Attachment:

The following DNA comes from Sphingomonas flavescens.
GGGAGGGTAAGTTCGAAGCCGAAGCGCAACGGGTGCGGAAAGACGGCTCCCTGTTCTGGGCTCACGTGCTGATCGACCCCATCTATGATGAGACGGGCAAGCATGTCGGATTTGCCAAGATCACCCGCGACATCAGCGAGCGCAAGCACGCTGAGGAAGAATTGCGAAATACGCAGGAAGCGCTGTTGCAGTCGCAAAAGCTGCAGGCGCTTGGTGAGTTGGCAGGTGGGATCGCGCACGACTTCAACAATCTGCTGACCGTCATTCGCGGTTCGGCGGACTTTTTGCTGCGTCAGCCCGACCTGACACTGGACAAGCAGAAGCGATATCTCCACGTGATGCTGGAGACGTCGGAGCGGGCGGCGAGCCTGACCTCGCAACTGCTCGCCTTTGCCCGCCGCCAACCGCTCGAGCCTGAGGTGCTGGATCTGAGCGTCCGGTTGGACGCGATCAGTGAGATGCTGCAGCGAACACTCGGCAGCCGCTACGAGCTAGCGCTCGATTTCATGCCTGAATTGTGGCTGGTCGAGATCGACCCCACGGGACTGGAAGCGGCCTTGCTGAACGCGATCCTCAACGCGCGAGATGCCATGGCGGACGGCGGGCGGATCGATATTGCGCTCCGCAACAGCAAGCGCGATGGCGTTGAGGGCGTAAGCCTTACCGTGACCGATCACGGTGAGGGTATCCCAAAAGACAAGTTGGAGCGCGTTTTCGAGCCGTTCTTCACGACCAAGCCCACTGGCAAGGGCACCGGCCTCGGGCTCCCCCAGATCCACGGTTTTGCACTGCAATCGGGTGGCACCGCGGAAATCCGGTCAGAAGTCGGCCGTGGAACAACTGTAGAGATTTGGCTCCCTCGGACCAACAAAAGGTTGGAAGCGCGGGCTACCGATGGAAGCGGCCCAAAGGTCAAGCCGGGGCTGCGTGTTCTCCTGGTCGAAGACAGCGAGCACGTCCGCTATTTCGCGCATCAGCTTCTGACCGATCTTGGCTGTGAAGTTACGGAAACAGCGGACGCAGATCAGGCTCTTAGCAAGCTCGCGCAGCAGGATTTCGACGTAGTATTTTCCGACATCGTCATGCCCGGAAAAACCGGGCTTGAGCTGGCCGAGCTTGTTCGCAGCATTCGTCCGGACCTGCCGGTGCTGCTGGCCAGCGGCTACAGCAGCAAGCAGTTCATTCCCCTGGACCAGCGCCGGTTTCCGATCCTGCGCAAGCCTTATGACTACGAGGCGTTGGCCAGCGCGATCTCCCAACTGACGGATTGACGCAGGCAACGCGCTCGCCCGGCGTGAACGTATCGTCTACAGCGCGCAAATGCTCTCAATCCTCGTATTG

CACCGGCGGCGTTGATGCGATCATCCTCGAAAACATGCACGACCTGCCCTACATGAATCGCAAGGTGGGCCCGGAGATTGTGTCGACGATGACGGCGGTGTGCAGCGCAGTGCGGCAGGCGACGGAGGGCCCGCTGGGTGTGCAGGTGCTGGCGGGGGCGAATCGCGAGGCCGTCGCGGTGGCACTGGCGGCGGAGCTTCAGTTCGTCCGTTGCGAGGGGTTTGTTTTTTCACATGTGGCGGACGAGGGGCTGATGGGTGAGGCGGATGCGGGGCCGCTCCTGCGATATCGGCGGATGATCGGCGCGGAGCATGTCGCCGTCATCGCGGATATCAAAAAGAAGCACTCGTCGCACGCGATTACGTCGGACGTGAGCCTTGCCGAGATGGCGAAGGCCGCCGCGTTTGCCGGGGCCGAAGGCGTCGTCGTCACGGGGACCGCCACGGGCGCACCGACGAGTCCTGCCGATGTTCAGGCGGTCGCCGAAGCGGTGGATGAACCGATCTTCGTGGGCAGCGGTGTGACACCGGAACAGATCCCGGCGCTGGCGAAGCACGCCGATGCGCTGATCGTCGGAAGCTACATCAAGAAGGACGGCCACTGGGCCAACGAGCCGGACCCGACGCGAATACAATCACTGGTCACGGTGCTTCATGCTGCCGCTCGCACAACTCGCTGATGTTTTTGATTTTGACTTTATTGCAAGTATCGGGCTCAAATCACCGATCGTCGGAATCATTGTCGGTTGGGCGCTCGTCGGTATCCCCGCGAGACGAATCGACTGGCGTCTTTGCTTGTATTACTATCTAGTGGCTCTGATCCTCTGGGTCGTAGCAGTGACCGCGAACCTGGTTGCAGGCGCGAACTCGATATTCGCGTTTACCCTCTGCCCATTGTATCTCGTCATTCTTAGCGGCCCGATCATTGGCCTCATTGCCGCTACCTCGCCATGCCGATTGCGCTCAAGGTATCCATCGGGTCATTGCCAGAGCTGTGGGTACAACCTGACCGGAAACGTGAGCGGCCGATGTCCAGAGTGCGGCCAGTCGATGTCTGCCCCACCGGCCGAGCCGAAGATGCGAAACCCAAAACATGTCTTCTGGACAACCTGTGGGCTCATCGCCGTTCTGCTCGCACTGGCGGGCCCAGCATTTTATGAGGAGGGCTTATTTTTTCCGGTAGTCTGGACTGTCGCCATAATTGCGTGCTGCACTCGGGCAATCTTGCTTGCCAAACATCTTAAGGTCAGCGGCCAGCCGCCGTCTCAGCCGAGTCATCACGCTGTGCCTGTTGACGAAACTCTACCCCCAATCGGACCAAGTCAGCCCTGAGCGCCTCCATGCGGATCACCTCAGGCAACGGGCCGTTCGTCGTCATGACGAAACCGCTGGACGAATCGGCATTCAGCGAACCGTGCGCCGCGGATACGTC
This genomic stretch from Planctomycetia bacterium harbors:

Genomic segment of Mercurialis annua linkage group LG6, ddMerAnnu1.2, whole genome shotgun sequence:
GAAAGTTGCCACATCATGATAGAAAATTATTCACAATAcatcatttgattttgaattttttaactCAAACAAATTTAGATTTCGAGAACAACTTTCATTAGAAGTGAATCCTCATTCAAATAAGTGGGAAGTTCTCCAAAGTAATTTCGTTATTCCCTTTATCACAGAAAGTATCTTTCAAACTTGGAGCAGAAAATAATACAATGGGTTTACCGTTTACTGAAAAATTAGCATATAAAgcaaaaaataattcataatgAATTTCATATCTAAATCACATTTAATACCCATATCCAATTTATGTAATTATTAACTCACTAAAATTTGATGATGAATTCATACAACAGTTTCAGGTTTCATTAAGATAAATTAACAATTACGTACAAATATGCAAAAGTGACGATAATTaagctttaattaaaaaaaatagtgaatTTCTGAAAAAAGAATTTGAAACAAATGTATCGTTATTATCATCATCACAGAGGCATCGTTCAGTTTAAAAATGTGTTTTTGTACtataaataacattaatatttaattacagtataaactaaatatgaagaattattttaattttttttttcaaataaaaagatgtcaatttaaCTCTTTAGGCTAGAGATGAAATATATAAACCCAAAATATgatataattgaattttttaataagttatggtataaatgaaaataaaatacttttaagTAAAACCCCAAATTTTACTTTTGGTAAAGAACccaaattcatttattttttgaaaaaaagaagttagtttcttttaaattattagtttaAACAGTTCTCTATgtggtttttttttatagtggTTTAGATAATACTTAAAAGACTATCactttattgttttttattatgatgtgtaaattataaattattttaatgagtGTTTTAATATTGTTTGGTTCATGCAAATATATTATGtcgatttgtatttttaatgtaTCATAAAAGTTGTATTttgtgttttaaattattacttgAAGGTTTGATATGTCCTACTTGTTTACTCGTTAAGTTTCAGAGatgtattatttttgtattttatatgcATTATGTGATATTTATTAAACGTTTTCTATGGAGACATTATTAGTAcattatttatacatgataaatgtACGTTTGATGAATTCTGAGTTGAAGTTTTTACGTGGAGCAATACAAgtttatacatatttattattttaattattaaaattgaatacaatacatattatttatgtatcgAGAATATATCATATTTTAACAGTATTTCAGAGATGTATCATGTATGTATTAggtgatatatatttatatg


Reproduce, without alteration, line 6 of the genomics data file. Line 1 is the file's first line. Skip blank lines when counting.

GAAAGTTGCCACATCATGATAGAAAATTATTCACAATAcatcatttgattttgaattttttaactCAAACAAATTTAGATTTCGAGAACAACTTTCATTAGAAGTGAATCCTCATTCAAATAAGTGGGAAGTTCTCCAAAGTAATTTCGTTATTCCCTTTATCACAGAAAGTATCTTTCAAACTTGGAGCAGAAAATAATACAATGGGTTTACCGTTTACTGAAAAATTAGCATATAAAgcaaaaaataattcataatgAATTTCATATCTAAATCACATTTAATACCCATATCCAATTTATGTAATTATTAACTCACTAAAATTTGATGATGAATTCATACAACAGTTTCAGGTTTCATTAAGATAAATTAACAATTACGTACAAATATGCAAAAGTGACGATAATTaagctttaattaaaaaaaatagtgaatTTCTGAAAAAAGAATTTGAAACAAATGTATCGTTATTATCATCATCACAGAGGCATCGTTCAGTTTAAAAATGTGTTTTTGTACtataaataacattaatatttaattacagtataaactaaatatgaagaattattttaattttttttttcaaataaaaagatgtcaatttaaCTCTTTAGGCTAGAGATGAAATATATAAACCCAAAATATgatataattgaattttttaataagttatggtataaatgaaaataaaatacttttaagTAAAACCCCAAATTTTACTTTTGGTAAAGAACccaaattcatttattttttgaaaaaaagaagttagtttcttttaaattattagtttaAACAGTTCTCTATgtggtttttttttatagtggTTTAGATAATACTTAAAAGACTATCactttattgttttttattatgatgtgtaaattataaattattttaatgagtGTTTTAATATTGTTTGGTTCATGCAAATATATTATGtcgatttgtatttttaatgtaTCATAAAAGTTGTATTttgtgttttaaattattacttgAAGGTTTGATATGTCCTACTTGTTTACTCGTTAAGTTTCAGAGatgtattatttttgtattttatatgcATTATGTGATATTTATTAAACGTTTTCTATGGAGACATTATTAGTAcattatttatacatgataaatgtACGTTTGATGAATTCTGAGTTGAAGTTTTTACGTGGAGCAATACAAgtttatacatatttattattttaattattaaaattgaatacaatacatattatttatgtatcgAGAATATATCATATTTTAACAGTATTTCAGAGATGTATCATGTATGTATTAggtgatatatatttatatg